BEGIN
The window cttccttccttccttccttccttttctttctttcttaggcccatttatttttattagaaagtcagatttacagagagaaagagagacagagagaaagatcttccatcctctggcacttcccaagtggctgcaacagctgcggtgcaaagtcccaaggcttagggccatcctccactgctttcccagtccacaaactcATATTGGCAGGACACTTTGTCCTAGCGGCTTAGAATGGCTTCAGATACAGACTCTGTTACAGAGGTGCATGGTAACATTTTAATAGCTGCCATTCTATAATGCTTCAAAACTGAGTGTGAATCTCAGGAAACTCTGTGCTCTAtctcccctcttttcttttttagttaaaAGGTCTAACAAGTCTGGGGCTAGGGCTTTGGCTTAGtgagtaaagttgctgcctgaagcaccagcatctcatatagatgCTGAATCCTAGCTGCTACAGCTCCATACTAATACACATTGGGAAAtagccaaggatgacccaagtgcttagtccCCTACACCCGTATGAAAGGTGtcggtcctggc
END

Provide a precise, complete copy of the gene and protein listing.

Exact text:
The window cttccttccttccttccttccttttctttctttcttaggcccatttatttttattagaaagtcagatttacagagagaaagagagacagagagaaagatcttccatcctctggcacttcccaagtggctgcaacagctgcggtgcaaagtcccaaggcttagggccatcctccactgctttcccagtccacaaactcATATTGGCAGGACACTTTGTCCTAGCGGCTTAGAATGGCTTCAGATACAGACTCTGTTACAGAGGTGCATGGTAACATTTTAATAGCTGCCATTCTATAATGCTTCAAAACTGAGTGTGAATCTCAGGAAACTCTGTGCTCTAtctcccctcttttcttttttagttaaaAGGTCTAACAAGTCTGGGGCTAGGGCTTTGGCTTAGtgagtaaagttgctgcctgaagcaccagcatctcatatagatgCTGAATCCTAGCTGCTACAGCTCCATACTAATACACATTGGGAAAtagccaaggatgacccaagtgcttagtccCCTACACCCGTATGAAAGGTGtcggtcctggc